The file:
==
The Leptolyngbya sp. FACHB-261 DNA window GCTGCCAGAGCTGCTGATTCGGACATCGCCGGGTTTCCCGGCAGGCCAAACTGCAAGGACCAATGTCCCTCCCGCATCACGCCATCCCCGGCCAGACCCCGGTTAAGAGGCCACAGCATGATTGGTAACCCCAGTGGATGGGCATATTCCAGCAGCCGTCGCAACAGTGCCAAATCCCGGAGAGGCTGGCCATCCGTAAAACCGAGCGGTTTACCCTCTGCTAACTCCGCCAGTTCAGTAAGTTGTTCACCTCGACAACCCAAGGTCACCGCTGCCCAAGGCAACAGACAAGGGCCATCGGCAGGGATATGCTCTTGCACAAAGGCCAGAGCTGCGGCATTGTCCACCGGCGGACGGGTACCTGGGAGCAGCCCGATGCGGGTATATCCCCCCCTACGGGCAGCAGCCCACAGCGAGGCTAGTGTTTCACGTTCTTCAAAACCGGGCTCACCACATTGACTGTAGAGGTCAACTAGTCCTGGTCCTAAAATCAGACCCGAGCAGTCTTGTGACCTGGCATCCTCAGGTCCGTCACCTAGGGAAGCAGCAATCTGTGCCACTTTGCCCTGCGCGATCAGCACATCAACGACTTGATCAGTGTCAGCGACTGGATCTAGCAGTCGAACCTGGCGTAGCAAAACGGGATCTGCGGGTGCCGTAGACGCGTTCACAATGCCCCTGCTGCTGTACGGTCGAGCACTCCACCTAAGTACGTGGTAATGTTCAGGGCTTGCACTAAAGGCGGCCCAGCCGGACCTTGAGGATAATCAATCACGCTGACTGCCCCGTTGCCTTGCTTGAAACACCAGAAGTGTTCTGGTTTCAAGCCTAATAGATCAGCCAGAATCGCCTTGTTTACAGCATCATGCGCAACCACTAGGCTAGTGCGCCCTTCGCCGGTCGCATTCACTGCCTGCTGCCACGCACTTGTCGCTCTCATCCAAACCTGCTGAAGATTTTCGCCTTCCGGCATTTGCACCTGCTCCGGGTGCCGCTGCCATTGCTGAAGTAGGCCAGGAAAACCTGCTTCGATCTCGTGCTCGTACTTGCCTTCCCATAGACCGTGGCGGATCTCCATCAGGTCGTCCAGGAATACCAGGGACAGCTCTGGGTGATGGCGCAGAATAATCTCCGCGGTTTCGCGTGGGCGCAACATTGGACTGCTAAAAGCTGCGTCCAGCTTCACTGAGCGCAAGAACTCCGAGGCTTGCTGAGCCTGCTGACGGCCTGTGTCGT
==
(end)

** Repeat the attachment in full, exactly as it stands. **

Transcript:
The Leptolyngbya sp. FACHB-261 DNA window GCTGCCAGAGCTGCTGATTCGGACATCGCCGGGTTTCCCGGCAGGCCAAACTGCAAGGACCAATGTCCCTCCCGCATCACGCCATCCCCGGCCAGACCCCGGTTAAGAGGCCACAGCATGATTGGTAACCCCAGTGGATGGGCATATTCCAGCAGCCGTCGCAACAGTGCCAAATCCCGGAGAGGCTGGCCATCCGTAAAACCGAGCGGTTTACCCTCTGCTAACTCCGCCAGTTCAGTAAGTTGTTCACCTCGACAACCCAAGGTCACCGCTGCCCAAGGCAACAGACAAGGGCCATCGGCAGGGATATGCTCTTGCACAAAGGCCAGAGCTGCGGCATTGTCCACCGGCGGACGGGTACCTGGGAGCAGCCCGATGCGGGTATATCCCCCCCTACGGGCAGCAGCCCACAGCGAGGCTAGTGTTTCACGTTCTTCAAAACCGGGCTCACCACATTGACTGTAGAGGTCAACTAGTCCTGGTCCTAAAATCAGACCCGAGCAGTCTTGTGACCTGGCATCCTCAGGTCCGTCACCTAGGGAAGCAGCAATCTGTGCCACTTTGCCCTGCGCGATCAGCACATCAACGACTTGATCAGTGTCAGCGACTGGATCTAGCAGTCGAACCTGGCGTAGCAAAACGGGATCTGCGGGTGCCGTAGACGCGTTCACAATGCCCCTGCTGCTGTACGGTCGAGCACTCCACCTAAGTACGTGGTAATGTTCAGGGCTTGCACTAAAGGCGGCCCAGCCGGACCTTGAGGATAATCAATCACGCTGACTGCCCCGTTGCCTTGCTTGAAACACCAGAAGTGTTCTGGTTTCAAGCCTAATAGATCAGCCAGAATCGCCTTGTTTACAGCATCATGCGCAACCACTAGGCTAGTGCGCCCTTCGCCGGTCGCATTCACTGCCTGCTGCCACGCACTTGTCGCTCTCATCCAAACCTGCTGAAGATTTTCGCCTTCCGGCATTTGCACCTGCTCCGGGTGCCGCTGCCATTGCTGAAGTAGGCCAGGAAAACCTGCTTCGATCTCGTGCTCGTACTTGCCTTCCCATAGACCGTGGCGGATCTCCATCAGGTCGTCCAGGAATACCAGGGACAGCTCTGGGTGATGGCGCAGAATAATCTCCGCGGTTTCGCGTGGGCGCAACATTGGACTGCTAAAAGCTGCGTCCAGCTTCACTGAGCGCAAGAACTCCGAGGCTTGCTGAGCCTGCTGACGGCCTGTGTCGT